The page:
Forcing your kids to apologize can make them less 'likable.' Here's why.

Maybe you both need a time-out.

  • A new study finds that making children apologize can make things worse.
  • When kids say fake "sorry" their victims dislike them even more.
  • Children respond most positively when regret is sincere.

"You did what? You apologize right now!

That may be the sound of a grownup making a mistake. According to new research published by the University of Michigan this year, forcing a child to apologize when they don't mean it usually does more harm than good.

"Coercing your child to apologize is going to backfire," says the study's author, Craig Smith, of the university's Center for Human Growth and Development. "Other kids don't view that apologizer as likable. The teachable element of having the child apologize has gone away and the goal of the apology prompt — to help your child express remorse, soothe someone else's hurt feelings and make your child more likable — is lost."

Ask a child

Photo credit: Alexy Trener via Shutterstock

The study asked children between the ages of 4 and 9 for their reactions to three types of apologies:

  • unprompted genuine apologies
  • prompted genuine apologies
  • coerced apologies

Tallying up the kids' responses, they found that all of the children — the 7 to 9-year-olds especially — felt worse with the apologizer after receiving a coerced apology, viewing them as not-nice people. The subjects did, however, appreciate sincere apologies, whether or not they were prompted.

Kids also picked up that the transgressor felt worse about themselves after being forced to say "sorry" — do they feel bad about their original action or about being forced to apologize? The older children felt that the forced apologizers were more concerned with themselves than with their victims, worrying about punishment and their own concerns rather than feeling regret for making their victims feel hurt.

A slower, more productive approach

Photo credit: Anastasiya Shylina via Shutterstock

Smith says that a more effective approach is to first encourage empathy for the victim of a misdeed:

Make sure the child understands why the other person feels bad, and make sure the child is really ready to say 'I'm sorry.' Then have them apologize.

It may be best to take a personal timeout before correcting the transgressor, letting the conflict cool down a bit for you both. "When your child is calm, help them see how the other person is feeling, and why. An apology is one way to do it, but there are lots of ways. Research shows that even preschoolers value it when a wrongdoer makes amends with action. Sometimes this is more powerful than words."

We should note that this isn't to say there's no value to a coerced apology, especially in situations where there's little opportunity for full conflict resolution, such as during a busy school recess. Elementary school principal Anders Hill notes that, "Even if the person is less than sincere, it is important for the person wronged: It lets them know that adults took them seriously and helps model the restorative practice."

Otherwise, where there's a chance for converting a misdeed to an opportunity for learning, the study is clear: Building empathy is likely to be a better investment of everyone's time.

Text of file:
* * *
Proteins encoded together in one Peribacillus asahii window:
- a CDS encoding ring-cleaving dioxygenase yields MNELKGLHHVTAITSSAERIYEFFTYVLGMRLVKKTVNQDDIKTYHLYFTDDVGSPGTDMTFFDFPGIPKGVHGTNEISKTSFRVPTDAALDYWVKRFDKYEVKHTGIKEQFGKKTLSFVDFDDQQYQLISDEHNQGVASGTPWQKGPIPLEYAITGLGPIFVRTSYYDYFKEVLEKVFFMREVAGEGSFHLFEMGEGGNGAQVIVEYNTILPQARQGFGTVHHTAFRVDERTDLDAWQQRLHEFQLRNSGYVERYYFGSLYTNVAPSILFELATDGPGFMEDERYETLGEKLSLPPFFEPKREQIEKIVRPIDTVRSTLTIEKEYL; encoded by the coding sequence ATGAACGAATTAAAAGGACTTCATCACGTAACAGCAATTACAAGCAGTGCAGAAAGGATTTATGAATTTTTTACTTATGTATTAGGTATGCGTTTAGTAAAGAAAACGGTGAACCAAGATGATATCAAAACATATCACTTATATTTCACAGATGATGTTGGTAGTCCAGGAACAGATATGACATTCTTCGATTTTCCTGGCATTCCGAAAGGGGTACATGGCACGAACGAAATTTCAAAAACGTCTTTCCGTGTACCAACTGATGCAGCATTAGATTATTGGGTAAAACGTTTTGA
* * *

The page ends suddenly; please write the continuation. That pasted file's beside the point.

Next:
In 1999, David Bowie knew the internet would change the world

Musican. Actor. Fashion Icon. Internet Visionary?

Technology & Innovation
  • David Bowie was well known as a rock star, but somehow his other interests and accomplishments remain obscure.
  • In this 1999 interview, he explains why he knows the internet is more than just a tool and why it was destined to change the world.
  • He launched his own internet service provider in 1998, BowieNet. It ceased operations in 2006.
Keep reading Show less

People who constantly complain are harmful to your health

Moans, groans, and gripes release stress hormones in the brain.

Photo credit: Getty Images / Stringer
popular

Could you give up complaining for a whole month? That's the crux of this interesting piece by Jessica Hullinger over at Fast Company. Hullinger explores the reasons why humans are so predisposed to griping and why, despite these predispositions, we should all try to complain less. As for no complaining for a month, that was the goal for people enrolled in the Complaint Restraint project.

Participants sought to go the entirety of February without so much as a moan, groan, or bellyache.

Keep reading Show less

​Is science synonymous with 'truth'? Game theory says, 'not always.'

Good science is sometimes trumped by the craving for a "big splash."

Videos
  • Scientists strive to earn credit from their peers, for grants from federal agencies, and so a lot of the decisions that they make are strategic in nature. They're encouraged to publish exciting new findings that demonstrate some new phenomenon that we have never seen before.
  • This professional pressure can affect their decision-making — to get acclaim they may actually make science worse. That is, a scientist might commit fraud if he thinks he can get away with it or a scientist might rush a result out of the door even though it hasn't been completely verified in order to beat the competition.
  • On top of the acclaim of their peers, scientists — with the increasing popularity of science journalism — are starting to be rewarded for doing things that the public is interested in. The good side of this is that the research is more likely to have a public impact, rather than be esoteric. The bad side? To make a "big splash" a scientist may push a study or article that doesn't exemplify good science.